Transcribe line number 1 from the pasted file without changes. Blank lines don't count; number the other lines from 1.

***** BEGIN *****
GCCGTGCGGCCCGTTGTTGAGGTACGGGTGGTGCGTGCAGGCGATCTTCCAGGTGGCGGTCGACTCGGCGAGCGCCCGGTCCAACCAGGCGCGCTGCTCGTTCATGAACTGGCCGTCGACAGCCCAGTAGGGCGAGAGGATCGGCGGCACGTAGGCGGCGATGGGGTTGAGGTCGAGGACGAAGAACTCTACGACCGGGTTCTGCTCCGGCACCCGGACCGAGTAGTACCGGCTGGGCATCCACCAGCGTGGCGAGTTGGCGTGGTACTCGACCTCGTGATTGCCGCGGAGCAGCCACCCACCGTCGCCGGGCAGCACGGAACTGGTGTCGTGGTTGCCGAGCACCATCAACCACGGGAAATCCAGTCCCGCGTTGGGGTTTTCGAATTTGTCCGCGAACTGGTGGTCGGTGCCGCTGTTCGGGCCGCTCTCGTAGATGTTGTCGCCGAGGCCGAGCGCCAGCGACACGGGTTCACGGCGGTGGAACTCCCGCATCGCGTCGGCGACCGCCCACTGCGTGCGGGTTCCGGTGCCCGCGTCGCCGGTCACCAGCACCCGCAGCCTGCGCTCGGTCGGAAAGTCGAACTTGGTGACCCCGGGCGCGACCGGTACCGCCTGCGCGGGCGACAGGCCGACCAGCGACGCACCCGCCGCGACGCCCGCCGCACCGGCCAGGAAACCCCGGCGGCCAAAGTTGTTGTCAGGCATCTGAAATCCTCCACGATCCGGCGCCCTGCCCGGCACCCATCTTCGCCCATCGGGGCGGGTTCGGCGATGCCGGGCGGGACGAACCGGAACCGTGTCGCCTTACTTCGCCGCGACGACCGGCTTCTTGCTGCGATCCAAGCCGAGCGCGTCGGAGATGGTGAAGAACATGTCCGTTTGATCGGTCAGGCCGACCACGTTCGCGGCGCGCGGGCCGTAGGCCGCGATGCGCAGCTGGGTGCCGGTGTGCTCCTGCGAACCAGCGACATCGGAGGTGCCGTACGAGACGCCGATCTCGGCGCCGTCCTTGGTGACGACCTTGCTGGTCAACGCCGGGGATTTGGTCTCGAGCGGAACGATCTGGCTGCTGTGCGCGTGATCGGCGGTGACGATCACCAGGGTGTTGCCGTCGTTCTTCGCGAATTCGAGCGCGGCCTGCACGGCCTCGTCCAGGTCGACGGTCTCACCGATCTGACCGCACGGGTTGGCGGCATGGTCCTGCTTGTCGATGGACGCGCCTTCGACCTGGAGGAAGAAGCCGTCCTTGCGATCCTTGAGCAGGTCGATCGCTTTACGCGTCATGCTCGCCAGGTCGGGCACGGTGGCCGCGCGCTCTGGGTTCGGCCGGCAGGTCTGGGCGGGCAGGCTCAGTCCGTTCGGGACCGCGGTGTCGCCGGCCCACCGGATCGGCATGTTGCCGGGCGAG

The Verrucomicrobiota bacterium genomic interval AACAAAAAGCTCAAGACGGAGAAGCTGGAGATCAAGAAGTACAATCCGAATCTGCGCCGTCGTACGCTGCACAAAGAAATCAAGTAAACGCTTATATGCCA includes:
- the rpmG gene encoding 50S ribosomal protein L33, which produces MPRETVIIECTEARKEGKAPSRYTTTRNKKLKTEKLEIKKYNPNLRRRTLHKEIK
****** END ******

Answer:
GCCGTGCGGCCCGTTGTTGAGGTACGGGTGGTGCGTGCAGGCGATCTTCCAGGTGGCGGTCGACTCGGCGAGCGCCCGGTCCAACCAGGCGCGCTGCTCGTTCATGAACTGGCCGTCGACAGCCCAGTAGGGCGAGAGGATCGGCGGCACGTAGGCGGCGATGGGGTTGAGGTCGAGGACGAAGAACTCTACGACCGGGTTCTGCTCCGGCACCCGGACCGAGTAGTACCGGCTGGGCATCCACCAGCGTGGCGAGTTGGCGTGGTACTCGACCTCGTGATTGCCGCGGAGCAGCCACCCACCGTCGCCGGGCAGCACGGAACTGGTGTCGTGGTTGCCGAGCACCATCAACCACGGGAAATCCAGTCCCGCGTTGGGGTTTTCGAATTTGTCCGCGAACTGGTGGTCGGTGCCGCTGTTCGGGCCGCTCTCGTAGATGTTGTCGCCGAGGCCGAGCGCCAGCGACACGGGTTCACGGCGGTGGAACTCCCGCATCGCGTCGGCGACCGCCCACTGCGTGCGGGTTCCGGTGCCCGCGTCGCCGGTCACCAGCACCCGCAGCCTGCGCTCGGTCGGAAAGTCGAACTTGGTGACCCCGGGCGCGACCGGTACCGCCTGCGCGGGCGACAGGCCGACCAGCGACGCACCCGCCGCGACGCCCGCCGCACCGGCCAGGAAACCCCGGCGGCCAAAGTTGTTGTCAGGCATCTGAAATCCTCCACGATCCGGCGCCCTGCCCGGCACCCATCTTCGCCCATCGGGGCGGGTTCGGCGATGCCGGGCGGGACGAACCGGAACCGTGTCGCCTTACTTCGCCGCGACGACCGGCTTCTTGCTGCGATCCAAGCCGAGCGCGTCGGAGATGGTGAAGAACATGTCCGTTTGATCGGTCAGGCCGACCACGTTCGCGGCGCGCGGGCCGTAGGCCGCGATGCGCAGCTGGGTGCCGGTGTGCTCCTGCGAACCAGCGACATCGGAGGTGCCGTACGAGACGCCGATCTCGGCGCCGTCCTTGGTGACGACCTTGCTGGTCAACGCCGGGGATTTGGTCTCGAGCGGAACGATCTGGCTGCTGTGCGCGTGATCGGCGGTGACGATCACCAGGGTGTTGCCGTCGTTCTTCGCGAATTCGAGCGCGGCCTGCACGGCCTCGTCCAGGTCGACGGTCTCACCGATCTGACCGCACGGGTTGGCGGCATGGTCCTGCTTGTCGATGGACGCGCCTTCGACCTGGAGGAAGAAGCCGTCCTTGCGATCCTTGAGCAGGTCGATCGCTTTACGCGTCATGCTCGCCAGGTCGGGCACGGTGGCCGCGCGCTCTGGGTTCGGCCGGCAGGTCTGGGCGGGCAGGCTCAGTCCGTTCGGGACCGCGGTGTCGCCGGCCCACCGGATCGGCATGTTGCCGGGCGAG